Affinity and Beyond – Episode 23

Brianna began to realize how important hope was to a person’s discovery and development of one’s talent. Where did that hope come from? And could the traits of hope be passed on? What Brianna began to discover was that those whose hope led to success often made an effort to show how others acquire hope when all seems to be lost. She was intrigued by hope and talent of one person in particular.

As a young man who never went beyond the 4th grade, his future hopes were minimal:  learn a trade and raise a family was the advice of his family.  When he was 14 years old, his mother helped him achieve his first hope of developing a talent.  He became an apprentice confectioner learning how to make candy.  At the age of 19, he created his own candy making business.  It was not successful.  After learning more about his trade, he started a second candy business.  It also failed.  He returned home to start another business.  This one was a success.  His first hope was realized. His talent helped him realize his hope.

The second hope, however, proved even more formidable.  He and his wife were not able to have children.  While the company was like a family, he wanted more.  So he decided to transfer all of his assets in the company to a trust fund to support a school for children without parents.  Today, there is a bronze statue of Milton Hershey outside the school that owns the majority shares of the Hershey Company.  The statue is of Milton Hershey with an orphan boy in his arms.  His second hope was realized. It again was fueled by the talent he had acquired as a young man.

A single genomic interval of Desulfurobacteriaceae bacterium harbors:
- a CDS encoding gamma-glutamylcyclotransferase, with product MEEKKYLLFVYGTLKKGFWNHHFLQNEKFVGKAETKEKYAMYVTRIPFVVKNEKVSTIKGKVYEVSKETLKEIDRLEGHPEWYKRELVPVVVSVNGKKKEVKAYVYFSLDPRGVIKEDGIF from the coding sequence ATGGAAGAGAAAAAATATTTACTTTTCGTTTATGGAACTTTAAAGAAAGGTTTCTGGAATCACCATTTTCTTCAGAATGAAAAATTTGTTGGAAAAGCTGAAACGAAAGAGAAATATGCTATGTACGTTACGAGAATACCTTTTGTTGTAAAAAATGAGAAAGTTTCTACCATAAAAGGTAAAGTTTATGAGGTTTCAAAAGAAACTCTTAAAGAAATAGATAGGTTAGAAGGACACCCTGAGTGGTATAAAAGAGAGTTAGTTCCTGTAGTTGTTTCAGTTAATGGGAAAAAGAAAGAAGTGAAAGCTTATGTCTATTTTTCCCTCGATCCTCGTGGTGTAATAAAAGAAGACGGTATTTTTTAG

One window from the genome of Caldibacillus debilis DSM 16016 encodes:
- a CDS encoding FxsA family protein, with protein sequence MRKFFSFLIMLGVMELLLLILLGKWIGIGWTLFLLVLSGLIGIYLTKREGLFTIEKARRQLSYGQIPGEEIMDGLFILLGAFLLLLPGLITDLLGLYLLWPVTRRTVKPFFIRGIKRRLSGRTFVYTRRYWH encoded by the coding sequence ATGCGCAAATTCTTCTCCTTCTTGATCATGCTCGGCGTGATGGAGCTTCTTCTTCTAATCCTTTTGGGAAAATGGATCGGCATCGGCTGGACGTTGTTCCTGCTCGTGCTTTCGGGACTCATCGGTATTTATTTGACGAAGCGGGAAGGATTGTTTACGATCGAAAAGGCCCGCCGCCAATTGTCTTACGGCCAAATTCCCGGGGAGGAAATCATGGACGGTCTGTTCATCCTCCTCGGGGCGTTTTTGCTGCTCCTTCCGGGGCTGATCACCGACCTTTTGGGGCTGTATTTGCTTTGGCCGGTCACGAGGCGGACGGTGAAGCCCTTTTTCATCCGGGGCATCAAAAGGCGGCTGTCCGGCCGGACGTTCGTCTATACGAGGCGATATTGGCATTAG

Brianna acknowledged that everyone has hopes. And she thought those hopes may be one of the sparks to discovering talent.

She realized that hopes are not static. What we hope for at age 16 is far different than what we hope for at age 40. When we approach the midpoint of a typical career, our hopes take on a new dimension. They may be reset to other hopes that are more relevant to what we value in life. If our hopes remain unmet, we may need to think about a Plan B in order to achieve them. Our development of talent tends to follow our hopes.

Hopes tend to also evolve from more self-serving to more public-serving, as does our talent. This results from a focus of having — to a focus of being.  In many cases, our hopes also become our legacy.

Brianna thought about Milton Hershey’s hopes and talents and how they evolved, yet retained their essence.  He grew up in a poor family who didn’t have many hopes, yet Milton Hersey achieved more than anyone could have ever imagined through his talent. Likewise, Henry was helping those in all walks of life have future hopes when their hopes may be just to have money for food and rent.

* * *

“Talent is never static. It’s always growing or dying.”
– Stephen King

How To Use

Useful guides for incorporating messages into discussion.